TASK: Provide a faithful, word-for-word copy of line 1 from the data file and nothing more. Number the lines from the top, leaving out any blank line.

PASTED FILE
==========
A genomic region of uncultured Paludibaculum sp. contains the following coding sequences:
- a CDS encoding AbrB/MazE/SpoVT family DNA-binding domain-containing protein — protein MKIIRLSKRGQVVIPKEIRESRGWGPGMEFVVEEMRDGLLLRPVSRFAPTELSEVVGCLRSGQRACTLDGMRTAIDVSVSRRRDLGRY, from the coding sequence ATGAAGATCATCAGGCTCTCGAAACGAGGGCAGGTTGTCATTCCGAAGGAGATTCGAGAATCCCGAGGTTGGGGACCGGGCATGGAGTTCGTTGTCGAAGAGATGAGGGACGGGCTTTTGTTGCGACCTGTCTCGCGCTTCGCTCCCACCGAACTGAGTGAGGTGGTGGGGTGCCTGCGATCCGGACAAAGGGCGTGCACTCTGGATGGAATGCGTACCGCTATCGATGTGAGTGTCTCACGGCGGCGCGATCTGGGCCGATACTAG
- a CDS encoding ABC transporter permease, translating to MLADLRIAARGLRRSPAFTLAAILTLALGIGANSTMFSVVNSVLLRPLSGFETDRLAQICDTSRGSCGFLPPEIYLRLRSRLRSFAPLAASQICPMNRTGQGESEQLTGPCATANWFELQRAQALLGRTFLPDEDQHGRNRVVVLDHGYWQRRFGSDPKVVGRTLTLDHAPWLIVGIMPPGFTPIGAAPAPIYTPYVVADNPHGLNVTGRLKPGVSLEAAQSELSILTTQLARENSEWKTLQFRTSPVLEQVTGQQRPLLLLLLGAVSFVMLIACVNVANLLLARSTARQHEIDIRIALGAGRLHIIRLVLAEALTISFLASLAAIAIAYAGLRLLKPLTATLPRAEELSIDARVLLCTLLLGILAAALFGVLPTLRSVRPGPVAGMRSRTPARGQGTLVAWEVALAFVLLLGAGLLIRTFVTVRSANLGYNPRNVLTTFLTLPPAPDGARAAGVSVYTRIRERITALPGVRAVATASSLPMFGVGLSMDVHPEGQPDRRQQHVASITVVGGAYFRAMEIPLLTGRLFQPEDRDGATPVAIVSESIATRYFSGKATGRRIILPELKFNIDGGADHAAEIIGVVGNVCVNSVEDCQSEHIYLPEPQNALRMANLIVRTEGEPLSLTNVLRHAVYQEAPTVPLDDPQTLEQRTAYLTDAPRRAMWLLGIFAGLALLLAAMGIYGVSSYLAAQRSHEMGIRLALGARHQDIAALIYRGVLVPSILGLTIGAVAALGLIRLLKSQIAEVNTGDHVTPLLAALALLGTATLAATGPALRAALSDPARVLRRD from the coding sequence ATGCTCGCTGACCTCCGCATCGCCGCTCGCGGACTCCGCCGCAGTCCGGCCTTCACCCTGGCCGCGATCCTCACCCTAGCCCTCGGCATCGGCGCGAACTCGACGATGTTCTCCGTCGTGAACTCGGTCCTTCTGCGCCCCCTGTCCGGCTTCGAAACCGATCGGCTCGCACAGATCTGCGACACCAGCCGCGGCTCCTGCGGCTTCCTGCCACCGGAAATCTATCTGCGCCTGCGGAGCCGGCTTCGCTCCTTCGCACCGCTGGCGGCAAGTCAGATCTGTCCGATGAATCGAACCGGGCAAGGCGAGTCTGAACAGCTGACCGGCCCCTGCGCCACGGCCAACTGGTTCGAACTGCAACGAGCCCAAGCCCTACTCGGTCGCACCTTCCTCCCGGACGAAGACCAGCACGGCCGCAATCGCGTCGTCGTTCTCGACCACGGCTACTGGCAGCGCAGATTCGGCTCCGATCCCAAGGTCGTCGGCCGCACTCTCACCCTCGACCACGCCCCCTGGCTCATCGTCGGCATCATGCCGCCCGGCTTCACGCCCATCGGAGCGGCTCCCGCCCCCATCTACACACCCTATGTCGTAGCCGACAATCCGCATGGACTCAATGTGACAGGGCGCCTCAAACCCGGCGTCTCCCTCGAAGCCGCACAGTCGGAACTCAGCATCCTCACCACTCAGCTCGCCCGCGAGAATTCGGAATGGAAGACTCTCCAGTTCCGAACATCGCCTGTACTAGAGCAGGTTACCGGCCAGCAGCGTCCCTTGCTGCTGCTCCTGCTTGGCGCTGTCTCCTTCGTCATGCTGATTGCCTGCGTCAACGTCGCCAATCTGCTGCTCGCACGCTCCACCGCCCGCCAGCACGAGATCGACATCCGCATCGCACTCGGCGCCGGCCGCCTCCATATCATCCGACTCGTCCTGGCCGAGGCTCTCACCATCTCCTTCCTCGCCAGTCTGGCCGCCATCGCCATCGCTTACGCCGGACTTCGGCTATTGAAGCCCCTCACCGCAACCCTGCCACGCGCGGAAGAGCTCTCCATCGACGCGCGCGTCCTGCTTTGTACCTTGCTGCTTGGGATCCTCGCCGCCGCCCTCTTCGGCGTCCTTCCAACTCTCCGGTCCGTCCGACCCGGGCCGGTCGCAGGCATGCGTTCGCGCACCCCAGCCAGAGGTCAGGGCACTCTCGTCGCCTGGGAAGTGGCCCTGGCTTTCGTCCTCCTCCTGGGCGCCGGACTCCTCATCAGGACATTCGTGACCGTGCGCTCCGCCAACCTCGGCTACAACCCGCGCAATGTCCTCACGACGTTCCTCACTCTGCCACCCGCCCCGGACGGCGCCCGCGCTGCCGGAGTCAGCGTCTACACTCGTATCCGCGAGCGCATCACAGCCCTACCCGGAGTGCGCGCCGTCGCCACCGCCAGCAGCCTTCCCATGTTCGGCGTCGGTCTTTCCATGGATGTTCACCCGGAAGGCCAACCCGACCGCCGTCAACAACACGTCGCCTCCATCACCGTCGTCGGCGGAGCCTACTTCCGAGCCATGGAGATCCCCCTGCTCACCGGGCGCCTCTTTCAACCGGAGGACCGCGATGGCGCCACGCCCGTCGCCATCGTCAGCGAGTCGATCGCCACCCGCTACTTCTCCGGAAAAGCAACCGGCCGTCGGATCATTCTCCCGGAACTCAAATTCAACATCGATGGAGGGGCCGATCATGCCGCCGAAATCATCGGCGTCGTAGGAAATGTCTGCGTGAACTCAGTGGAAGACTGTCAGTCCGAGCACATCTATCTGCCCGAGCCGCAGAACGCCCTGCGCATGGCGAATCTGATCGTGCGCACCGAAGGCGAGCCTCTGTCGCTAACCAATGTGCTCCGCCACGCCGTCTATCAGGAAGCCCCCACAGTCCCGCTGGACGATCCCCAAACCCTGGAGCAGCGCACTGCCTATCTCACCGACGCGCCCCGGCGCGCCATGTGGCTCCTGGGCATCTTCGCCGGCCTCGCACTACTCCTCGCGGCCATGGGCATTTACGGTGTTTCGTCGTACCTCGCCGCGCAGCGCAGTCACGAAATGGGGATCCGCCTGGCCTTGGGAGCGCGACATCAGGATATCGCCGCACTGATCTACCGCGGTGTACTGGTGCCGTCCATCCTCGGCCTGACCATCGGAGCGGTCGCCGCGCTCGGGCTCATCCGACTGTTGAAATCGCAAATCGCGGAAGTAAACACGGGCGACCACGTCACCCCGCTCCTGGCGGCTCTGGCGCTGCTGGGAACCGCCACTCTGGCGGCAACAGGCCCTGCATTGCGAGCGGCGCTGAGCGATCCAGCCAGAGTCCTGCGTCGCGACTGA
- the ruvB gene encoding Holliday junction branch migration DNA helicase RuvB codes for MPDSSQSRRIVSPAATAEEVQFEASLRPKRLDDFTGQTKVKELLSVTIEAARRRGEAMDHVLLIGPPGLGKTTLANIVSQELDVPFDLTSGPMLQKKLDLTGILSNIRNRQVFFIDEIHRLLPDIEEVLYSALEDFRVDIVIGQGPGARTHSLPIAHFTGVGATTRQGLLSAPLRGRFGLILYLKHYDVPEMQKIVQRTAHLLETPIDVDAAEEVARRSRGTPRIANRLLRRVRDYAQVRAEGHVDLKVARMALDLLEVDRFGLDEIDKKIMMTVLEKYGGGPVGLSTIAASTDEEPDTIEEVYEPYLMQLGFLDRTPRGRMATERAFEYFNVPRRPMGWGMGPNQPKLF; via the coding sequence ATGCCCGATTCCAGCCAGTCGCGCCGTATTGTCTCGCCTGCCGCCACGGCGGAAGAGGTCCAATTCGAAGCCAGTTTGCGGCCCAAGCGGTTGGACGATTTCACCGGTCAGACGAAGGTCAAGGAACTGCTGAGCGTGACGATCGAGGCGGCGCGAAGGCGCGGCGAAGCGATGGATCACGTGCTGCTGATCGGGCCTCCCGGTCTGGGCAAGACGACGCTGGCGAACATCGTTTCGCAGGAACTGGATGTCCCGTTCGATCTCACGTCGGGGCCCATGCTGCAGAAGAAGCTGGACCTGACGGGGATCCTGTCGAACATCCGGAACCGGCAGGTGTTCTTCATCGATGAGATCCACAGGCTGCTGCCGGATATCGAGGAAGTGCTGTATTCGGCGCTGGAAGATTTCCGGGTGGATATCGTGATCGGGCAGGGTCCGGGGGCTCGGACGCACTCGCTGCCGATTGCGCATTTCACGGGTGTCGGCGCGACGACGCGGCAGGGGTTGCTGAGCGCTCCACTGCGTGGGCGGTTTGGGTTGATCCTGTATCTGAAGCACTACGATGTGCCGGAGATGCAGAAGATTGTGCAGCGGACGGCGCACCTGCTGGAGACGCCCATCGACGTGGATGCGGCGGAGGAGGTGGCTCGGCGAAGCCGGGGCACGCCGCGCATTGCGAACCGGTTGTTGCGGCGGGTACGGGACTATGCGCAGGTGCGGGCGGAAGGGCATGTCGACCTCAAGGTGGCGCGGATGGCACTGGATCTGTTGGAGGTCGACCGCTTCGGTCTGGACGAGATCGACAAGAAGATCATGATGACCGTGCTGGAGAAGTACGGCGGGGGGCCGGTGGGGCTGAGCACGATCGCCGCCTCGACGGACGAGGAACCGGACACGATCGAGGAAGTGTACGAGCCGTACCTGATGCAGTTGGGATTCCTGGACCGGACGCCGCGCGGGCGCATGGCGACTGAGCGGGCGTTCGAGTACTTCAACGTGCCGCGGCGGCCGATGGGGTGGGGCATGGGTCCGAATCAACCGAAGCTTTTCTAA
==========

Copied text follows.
A genomic region of uncultured Paludibaculum sp. contains the following coding sequences: